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100 KM/H VS 110 KM/H

ASK US WHY

A reader who frequently does the drive between Halifax and the Third is wondering why the posted speed maximums on the divided highways seem to vary. So, we got in touch with the Department of Public Works for the answer.

“The Department has a policy for permitting 110 km/h posted speed limits on divided highways,” says department spokesperson, Gary Andrea. “For Highway 125 and several other divided highways across the province with a narrow or jersey barrier medians, they do not qualify to be posted at 110 km/h.”

Jersey barriers, also known as jersey walls and jersey bumps, are those concrete barricades that separate lanes of traffic and are used on highways to prevent vehicle crossovers that lead to head-on collisions.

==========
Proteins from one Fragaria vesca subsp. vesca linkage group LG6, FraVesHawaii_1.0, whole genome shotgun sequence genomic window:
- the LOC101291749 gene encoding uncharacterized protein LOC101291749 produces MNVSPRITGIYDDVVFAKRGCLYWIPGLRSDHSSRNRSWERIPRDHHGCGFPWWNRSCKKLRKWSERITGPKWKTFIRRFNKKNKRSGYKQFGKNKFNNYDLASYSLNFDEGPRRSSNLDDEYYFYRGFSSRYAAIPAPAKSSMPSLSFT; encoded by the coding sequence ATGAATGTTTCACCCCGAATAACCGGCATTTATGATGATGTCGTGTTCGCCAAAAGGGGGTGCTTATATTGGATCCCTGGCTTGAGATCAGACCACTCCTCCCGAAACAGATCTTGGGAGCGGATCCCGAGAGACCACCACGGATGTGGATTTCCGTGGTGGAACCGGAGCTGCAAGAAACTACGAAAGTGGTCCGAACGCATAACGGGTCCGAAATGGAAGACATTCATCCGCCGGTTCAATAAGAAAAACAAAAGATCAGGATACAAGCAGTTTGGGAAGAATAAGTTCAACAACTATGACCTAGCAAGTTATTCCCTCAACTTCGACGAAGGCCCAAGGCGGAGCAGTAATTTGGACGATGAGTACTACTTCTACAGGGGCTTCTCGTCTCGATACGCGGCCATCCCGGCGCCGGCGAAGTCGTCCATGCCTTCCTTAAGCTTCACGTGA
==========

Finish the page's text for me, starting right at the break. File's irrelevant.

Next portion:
Andrea says that there are several criteria that must be met before a highway’s speed can be increased. For example, the highway’s design must meet the standard for travel at 110km/h’ it must be fully a controlled access highway; it must be a minimum length; and have sufficient spacing between exits. If one or more of these criteria are not met, says Andrea, a highway cannot be posted at 110 km/h.

Given the criteria, it seems unlikely that the Third will be getting any new highways with posted speeds of 110 km/h anytime soon.


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